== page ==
Journals, 5 Year Diaries, and 750 Words

As a child I never kept journals. Whenever I did daily writing it was almost always of the creative variety.  Journals were something I was given every year for Christmas and my birthday from various relatives and friends. I think the general consensus was that a journal was the proper gift for a budding writer. Between the ages of fourteen and nineteen I ended up filling eight of these journals with ideas for books, plot outlines, and character developments. It was a very good step towards becoming a writer, although I have not re-read these journals in at least five years and I am little embarrassed to do so now.

Even though I never kept a traditional journal as a child I was very happy to receive a five year diary for my birthday. A five year diary has over 365 pages. All of the pages are divided up horizontally into five sections. Each section has a number of lines, but not very many, the space is relatively small.  Each page has a date on it. The idea is that during the first year you write in the top section of the page, on the corresponding date. During the second year you fill in the second box, below the already filled first one.

You only have enough space to write the basics of your day, for example: I got up, ate granola, worked at Starbucks, went to the gym. After lunch I went to the Met with Jacob and Melanie. Jacob made a delicious dinner. Not much space for details, but enough to put in the basics. I am still surprised that I am able to remember so much more about a day after just reading a simple description like that one.

I am on my forth year now and have never missed a day. It is neat to see all those days stacked one on top of each other. Sometimes strange coincidences reveal themselves in the pages. I met Jacob’s sister and brother-in-law, Rachael and Tony, for the first time in March. On the exact same day, a year later, by sheer coincidence, my parents met Rachael and Tony.

The five year diary has really helped improve my memory. I feel like writing down the raw details of a day really cements the day in your mind. I do not know if it has helped improve my writing directly though.

Recently the aforementioned Rachael (now my sister-in-law) sent Jacob a link to a site called 750 words. The whole idea of the site is to write 750 words every day, or as often as you can. The site offers points for how many days you have written. It also keeps track of a lot of your writing related data (such as time spent writing). All the writing I do there is private. No one else can see it. I spend around 16 minutes a day writing the 750 words.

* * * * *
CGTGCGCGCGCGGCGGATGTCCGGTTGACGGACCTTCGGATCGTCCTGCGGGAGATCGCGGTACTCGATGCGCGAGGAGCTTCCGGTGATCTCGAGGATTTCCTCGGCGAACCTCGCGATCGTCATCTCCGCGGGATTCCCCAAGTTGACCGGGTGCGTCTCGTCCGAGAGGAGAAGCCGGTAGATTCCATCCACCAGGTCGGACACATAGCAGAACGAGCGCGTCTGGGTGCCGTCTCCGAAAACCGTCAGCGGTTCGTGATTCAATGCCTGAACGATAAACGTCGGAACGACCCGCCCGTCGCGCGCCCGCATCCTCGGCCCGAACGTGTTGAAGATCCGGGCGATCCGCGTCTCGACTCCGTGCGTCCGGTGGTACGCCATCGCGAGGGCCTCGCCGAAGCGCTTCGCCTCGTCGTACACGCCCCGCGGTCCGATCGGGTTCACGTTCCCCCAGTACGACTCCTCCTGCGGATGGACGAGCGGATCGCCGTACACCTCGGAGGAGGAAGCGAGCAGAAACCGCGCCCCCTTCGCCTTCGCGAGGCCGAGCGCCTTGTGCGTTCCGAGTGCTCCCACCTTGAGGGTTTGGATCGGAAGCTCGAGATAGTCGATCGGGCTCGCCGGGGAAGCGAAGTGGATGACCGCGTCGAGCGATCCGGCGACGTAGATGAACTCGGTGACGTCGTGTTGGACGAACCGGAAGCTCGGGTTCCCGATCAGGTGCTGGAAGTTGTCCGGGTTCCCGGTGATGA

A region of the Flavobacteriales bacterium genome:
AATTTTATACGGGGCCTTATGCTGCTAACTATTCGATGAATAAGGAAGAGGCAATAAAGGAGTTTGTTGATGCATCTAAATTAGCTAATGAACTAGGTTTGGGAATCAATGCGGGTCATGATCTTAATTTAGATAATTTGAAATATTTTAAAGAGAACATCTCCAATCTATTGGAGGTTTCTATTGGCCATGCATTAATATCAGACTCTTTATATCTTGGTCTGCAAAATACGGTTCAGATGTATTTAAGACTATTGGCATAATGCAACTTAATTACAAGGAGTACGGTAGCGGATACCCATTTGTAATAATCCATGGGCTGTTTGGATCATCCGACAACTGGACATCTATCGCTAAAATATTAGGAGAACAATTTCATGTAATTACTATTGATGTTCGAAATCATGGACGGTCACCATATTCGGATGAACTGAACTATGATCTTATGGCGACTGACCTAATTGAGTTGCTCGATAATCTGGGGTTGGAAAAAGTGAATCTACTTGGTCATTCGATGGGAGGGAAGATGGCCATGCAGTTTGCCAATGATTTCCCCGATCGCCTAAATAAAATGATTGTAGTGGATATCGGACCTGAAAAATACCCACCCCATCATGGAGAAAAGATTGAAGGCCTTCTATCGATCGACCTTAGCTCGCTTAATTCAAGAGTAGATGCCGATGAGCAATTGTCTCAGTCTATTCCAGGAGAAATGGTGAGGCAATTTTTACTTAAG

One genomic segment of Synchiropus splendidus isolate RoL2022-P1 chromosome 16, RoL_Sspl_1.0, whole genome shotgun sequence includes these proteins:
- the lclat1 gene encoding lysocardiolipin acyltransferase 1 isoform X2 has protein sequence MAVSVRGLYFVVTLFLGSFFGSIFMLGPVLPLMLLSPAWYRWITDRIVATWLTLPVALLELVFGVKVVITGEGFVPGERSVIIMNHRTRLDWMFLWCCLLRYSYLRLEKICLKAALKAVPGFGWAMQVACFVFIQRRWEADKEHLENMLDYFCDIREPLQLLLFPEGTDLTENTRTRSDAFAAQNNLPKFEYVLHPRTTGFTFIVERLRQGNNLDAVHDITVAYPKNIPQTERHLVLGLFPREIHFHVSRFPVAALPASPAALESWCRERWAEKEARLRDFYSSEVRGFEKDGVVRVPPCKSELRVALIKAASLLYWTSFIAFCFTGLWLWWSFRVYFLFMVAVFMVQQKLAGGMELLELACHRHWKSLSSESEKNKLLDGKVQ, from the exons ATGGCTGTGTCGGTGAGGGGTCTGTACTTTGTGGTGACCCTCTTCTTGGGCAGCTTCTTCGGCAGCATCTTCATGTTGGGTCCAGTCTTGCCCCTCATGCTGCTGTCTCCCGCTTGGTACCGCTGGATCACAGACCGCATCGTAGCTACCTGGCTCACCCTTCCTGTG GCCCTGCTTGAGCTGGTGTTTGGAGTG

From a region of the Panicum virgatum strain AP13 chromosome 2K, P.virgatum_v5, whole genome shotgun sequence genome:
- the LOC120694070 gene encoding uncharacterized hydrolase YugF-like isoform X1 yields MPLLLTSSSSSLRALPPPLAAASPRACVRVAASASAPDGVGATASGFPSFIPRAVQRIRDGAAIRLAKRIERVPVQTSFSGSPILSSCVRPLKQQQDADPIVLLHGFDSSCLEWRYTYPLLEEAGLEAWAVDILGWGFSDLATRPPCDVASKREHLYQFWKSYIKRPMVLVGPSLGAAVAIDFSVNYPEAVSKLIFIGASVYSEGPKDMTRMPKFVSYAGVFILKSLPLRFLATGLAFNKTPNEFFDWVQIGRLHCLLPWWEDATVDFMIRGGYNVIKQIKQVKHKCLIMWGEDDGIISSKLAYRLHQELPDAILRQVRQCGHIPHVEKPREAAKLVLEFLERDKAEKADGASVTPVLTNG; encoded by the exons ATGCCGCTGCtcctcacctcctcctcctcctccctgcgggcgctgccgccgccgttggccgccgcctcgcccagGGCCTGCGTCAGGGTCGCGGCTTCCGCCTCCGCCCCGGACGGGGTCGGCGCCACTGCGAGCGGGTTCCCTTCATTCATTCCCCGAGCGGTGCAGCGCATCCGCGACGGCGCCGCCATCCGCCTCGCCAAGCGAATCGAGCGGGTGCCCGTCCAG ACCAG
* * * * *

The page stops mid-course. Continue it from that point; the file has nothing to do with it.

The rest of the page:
There is a feature¬† on the site called “eternity” that offers interpretations based on your content. For example they give your work a rating (PG for example) and they use a chart to indicate how happy or sad you are. I find the interpretations largely useless, what I find helpful is the 750 word goal. I write a lot as a poet and a blogger, etc, but most of that writing is very separate from keeping a journal.

When I first started to use 750 words, I would write a little about what I was thinking and then I would paste in some of the writing I had already done that day in order to meet the 750 word limit. Sometimes it would be a blog post, sometimes a series of poems. However one day I wrote the entry first thing in the morning. I hadn’t really written anything yet. So I had to keep writing about myself. It turns out I am not able to do that for 750 words without writing about writing. Where I want it to go, what I might do to improve this story or that, what I could learn about writing from the book I was reading. It was a great discovery. I made so many breakthroughs with the writing I was doing through that one entry and even more through the next.

Now this is still relatively new to me and I don’t expect to do it every day for the rest of my life (or even this month) but I think it’s a really good motivational tool to put down writing ideas and analytical thoughts down in a really slap dashed, fast paced way, and then revisit them whenever I want to.

As a writer who spends a lot of time editing, it is refreshing to write something that I will never have to edit and that no one else will ever read. It seemed self-indulgent at first, but the effects that it has had on my writing is profound.


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